Every year, each state picks its top teacher. It’s a ritual where the process differs somewhat in each state, but the end result is the same: A bright educator gets an award, gains entry into the contest to be National Teacher of the Year, and gains a sabbatical to listen to and, ostensibly, lead other teachers.
All states have picked their teachers of the year for 2016, and the Council of Chief State Schools Officers announced today the four finalists for National Teacher of the Year:
- Nathan Gibbs-Bowling, a high school social studies teacher in Tacoma, Wash.;
- Jahana Hayes, a high school social studies teacher in Waterbury, Conn.;
- Daniel Jocz, a high school social studies teacher in Los Angeles; and
- Shawn Sheehan, a high school algebra teacher in Norman, Okla.
Who gets named teacher of the year at both the state district level is news, but it’s also important. These teachers are used to headline summits and conferences. Their op-eds get attention. They star in chats and get time with policymakers. States, districts, and colleagues (not to mention education writers) look to these teachers as obvious resources, so to the extent that teacher voice gets accounted for in education policy, you may very well see a state or national teacher of the year involved. The backgrounds and perspectives that those teachers bring, then, have some sway.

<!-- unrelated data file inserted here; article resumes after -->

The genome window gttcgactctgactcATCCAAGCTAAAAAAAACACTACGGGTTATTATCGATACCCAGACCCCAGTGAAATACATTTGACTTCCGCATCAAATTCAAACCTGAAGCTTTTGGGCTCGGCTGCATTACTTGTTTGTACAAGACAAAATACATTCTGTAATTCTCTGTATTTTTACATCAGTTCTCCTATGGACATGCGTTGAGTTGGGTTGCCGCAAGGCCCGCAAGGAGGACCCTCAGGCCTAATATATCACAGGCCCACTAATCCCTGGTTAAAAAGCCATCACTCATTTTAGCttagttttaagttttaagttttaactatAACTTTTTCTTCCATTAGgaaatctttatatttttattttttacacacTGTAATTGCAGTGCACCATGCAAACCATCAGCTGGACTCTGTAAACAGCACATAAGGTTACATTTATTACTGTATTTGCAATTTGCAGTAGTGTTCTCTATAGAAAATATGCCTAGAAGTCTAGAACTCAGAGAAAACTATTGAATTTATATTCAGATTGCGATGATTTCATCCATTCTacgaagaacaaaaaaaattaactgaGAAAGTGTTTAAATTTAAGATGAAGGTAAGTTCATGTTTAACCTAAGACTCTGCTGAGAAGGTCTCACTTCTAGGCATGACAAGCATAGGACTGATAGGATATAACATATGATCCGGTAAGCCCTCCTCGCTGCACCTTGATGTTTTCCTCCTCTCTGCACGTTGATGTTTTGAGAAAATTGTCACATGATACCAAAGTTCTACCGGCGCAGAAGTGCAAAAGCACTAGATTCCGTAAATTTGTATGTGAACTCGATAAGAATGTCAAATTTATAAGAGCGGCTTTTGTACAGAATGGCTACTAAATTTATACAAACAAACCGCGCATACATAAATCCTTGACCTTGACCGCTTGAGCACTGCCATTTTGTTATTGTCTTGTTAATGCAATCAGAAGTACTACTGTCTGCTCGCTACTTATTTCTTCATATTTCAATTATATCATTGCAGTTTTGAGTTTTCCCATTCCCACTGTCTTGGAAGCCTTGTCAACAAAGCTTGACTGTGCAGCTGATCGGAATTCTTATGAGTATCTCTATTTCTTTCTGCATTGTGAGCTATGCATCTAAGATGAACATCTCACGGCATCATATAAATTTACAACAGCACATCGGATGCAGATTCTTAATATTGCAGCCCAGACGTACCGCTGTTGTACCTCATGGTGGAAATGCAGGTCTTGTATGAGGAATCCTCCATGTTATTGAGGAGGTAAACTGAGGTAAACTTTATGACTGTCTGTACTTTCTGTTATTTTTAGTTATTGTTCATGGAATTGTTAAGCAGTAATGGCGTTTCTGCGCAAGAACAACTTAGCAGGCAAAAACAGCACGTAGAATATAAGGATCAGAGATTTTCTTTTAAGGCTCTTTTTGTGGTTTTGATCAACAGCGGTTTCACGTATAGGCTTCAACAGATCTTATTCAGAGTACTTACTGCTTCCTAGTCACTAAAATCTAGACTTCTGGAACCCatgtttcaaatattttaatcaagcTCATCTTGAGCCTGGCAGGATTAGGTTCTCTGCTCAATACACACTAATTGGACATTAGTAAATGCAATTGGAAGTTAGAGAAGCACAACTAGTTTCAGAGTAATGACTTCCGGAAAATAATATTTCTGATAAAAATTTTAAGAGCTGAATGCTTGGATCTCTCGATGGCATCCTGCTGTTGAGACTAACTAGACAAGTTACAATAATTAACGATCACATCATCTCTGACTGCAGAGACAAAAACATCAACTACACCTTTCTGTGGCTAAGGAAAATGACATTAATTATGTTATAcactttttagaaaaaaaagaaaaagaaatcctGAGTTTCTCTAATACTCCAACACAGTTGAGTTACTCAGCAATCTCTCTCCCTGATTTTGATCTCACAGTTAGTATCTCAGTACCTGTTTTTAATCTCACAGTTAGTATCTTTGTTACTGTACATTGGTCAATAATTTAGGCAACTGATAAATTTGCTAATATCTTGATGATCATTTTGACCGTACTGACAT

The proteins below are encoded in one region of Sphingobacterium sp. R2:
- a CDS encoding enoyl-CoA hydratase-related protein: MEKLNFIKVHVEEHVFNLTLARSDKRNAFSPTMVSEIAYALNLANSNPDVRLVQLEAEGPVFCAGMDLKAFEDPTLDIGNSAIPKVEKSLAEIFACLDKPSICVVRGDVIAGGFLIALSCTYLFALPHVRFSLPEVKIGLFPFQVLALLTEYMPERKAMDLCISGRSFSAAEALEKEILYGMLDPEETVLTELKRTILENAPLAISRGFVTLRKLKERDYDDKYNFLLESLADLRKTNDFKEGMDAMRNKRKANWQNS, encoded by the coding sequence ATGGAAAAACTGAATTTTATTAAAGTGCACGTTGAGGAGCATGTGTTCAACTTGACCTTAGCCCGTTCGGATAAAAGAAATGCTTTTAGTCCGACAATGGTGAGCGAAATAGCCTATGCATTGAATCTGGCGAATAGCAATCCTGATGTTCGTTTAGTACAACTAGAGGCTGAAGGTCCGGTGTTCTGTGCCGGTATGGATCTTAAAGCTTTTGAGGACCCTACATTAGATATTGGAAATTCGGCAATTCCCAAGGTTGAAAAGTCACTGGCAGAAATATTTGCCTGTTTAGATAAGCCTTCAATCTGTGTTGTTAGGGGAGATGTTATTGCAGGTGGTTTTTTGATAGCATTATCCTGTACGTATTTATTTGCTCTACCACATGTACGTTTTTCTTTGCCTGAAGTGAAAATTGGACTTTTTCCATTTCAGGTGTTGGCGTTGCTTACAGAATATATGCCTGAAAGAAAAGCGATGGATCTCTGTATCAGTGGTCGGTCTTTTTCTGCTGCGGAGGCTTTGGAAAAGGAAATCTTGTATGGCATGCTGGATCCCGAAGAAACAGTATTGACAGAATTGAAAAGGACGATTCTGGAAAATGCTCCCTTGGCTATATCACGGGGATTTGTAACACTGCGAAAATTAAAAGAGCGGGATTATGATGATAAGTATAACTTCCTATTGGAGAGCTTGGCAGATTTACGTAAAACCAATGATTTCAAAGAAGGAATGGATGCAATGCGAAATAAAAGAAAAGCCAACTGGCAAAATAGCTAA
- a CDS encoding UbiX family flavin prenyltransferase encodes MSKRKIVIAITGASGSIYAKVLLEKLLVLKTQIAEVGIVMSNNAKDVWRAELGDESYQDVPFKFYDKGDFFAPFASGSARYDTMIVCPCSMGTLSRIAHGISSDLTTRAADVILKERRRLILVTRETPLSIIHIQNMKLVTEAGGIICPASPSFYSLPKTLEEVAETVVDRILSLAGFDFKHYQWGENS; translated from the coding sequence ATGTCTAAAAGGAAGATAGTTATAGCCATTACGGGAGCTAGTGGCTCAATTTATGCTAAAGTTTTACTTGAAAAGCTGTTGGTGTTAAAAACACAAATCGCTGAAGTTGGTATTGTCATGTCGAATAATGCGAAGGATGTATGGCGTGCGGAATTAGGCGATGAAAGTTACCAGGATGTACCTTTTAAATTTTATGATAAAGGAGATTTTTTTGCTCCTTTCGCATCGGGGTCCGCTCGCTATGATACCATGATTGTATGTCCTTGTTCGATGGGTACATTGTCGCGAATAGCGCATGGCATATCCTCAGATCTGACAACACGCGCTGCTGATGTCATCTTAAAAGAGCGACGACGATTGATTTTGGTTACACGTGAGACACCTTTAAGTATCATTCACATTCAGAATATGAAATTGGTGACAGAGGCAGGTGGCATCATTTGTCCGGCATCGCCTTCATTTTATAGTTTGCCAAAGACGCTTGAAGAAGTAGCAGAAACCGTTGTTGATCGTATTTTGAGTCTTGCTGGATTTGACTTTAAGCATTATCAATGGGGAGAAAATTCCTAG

Demographically speaking, this year’s state teachers of the year are a representative sample of the teaching profession as a whole: Mostly white, three-quarters women, hailing from districts of all sizes, and heavy on math, English/language arts, and elementary school. (Though social studies teachers obviously made a good showing, too.)
A few interesting points about this year’s NTOY finalist group:
- This is the first year in a very long time, if not ever, that at least three of the four finalists have been teachers of color; in the past couple years, all the finalists have been white.
- Three high school social studies teachers! This professional learning community practically builds itself!
- No matter who wins, the teacher will be from a state that has had a previous National Teacher of the Year. Since the award started in 1952, California leads all states with seven winners, followed by Washington and Minnesota with four each, and Connecticut, Maryland, North Carolina, and Oregon with three each. In total, 18 states, the U.S. territories, and the Department of Defense Education Activity are without a national teacher of the year.
The finalists for National Teacher of the Year, as well as the ultimate winner, are chosen by a selection committee with representatives from 15 national education groups; the winner will be honored at a White House ceremony this spring.
Shanna Peeples, a high school English teacher from Texas, won the title in 2015.
Image, left to right: Nathan Gibbs-Bowling, Jahana Hayes, Daniel Jocz, and Shawn Sheehan. Images via the CCSSO.
Some fun stories about previous teachers of the year:
A version of this news article first appeared in the Teaching Now blog.